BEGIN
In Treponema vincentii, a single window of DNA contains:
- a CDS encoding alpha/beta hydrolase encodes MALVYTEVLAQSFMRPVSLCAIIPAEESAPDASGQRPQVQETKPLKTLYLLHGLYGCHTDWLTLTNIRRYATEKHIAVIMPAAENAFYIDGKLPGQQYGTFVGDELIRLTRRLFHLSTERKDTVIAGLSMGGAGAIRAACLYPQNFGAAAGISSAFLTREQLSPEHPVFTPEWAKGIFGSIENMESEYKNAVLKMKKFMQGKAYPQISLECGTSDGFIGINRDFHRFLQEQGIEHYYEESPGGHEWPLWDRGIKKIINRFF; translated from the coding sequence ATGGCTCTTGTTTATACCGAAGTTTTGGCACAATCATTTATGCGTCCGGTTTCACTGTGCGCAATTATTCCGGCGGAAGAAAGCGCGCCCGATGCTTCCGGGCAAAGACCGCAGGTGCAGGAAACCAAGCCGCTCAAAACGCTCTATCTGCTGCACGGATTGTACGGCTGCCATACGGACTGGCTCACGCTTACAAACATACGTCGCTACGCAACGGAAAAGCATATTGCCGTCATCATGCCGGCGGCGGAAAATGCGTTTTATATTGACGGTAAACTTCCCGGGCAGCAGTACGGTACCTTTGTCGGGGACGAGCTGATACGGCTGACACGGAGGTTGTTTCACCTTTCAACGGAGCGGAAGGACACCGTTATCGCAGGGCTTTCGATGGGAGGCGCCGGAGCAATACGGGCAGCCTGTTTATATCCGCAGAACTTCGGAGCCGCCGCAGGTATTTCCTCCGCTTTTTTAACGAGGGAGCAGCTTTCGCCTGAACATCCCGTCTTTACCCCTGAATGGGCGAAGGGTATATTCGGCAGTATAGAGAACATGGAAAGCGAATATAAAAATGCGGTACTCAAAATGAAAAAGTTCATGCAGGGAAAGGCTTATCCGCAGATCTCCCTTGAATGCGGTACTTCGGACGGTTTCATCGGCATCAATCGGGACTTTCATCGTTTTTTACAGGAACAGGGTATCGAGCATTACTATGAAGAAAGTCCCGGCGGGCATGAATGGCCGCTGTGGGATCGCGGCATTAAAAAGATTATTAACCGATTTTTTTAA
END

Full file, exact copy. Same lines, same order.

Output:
In Treponema vincentii, a single window of DNA contains:
- a CDS encoding alpha/beta hydrolase encodes MALVYTEVLAQSFMRPVSLCAIIPAEESAPDASGQRPQVQETKPLKTLYLLHGLYGCHTDWLTLTNIRRYATEKHIAVIMPAAENAFYIDGKLPGQQYGTFVGDELIRLTRRLFHLSTERKDTVIAGLSMGGAGAIRAACLYPQNFGAAAGISSAFLTREQLSPEHPVFTPEWAKGIFGSIENMESEYKNAVLKMKKFMQGKAYPQISLECGTSDGFIGINRDFHRFLQEQGIEHYYEESPGGHEWPLWDRGIKKIINRFF; translated from the coding sequence ATGGCTCTTGTTTATACCGAAGTTTTGGCACAATCATTTATGCGTCCGGTTTCACTGTGCGCAATTATTCCGGCGGAAGAAAGCGCGCCCGATGCTTCCGGGCAAAGACCGCAGGTGCAGGAAACCAAGCCGCTCAAAACGCTCTATCTGCTGCACGGATTGTACGGCTGCCATACGGACTGGCTCACGCTTACAAACATACGTCGCTACGCAACGGAAAAGCATATTGCCGTCATCATGCCGGCGGCGGAAAATGCGTTTTATATTGACGGTAAACTTCCCGGGCAGCAGTACGGTACCTTTGTCGGGGACGAGCTGATACGGCTGACACGGAGGTTGTTTCACCTTTCAACGGAGCGGAAGGACACCGTTATCGCAGGGCTTTCGATGGGAGGCGCCGGAGCAATACGGGCAGCCTGTTTATATCCGCAGAACTTCGGAGCCGCCGCAGGTATTTCCTCCGCTTTTTTAACGAGGGAGCAGCTTTCGCCTGAACATCCCGTCTTTACCCCTGAATGGGCGAAGGGTATATTCGGCAGTATAGAGAACATGGAAAGCGAATATAAAAATGCGGTACTCAAAATGAAAAAGTTCATGCAGGGAAAGGCTTATCCGCAGATCTCCCTTGAATGCGGTACTTCGGACGGTTTCATCGGCATCAATCGGGACTTTCATCGTTTTTTACAGGAACAGGGTATCGAGCATTACTATGAAGAAAGTCCCGGCGGGCATGAATGGCCGCTGTGGGATCGCGGCATTAAAAAGATTATTAACCGATTTTTTTAA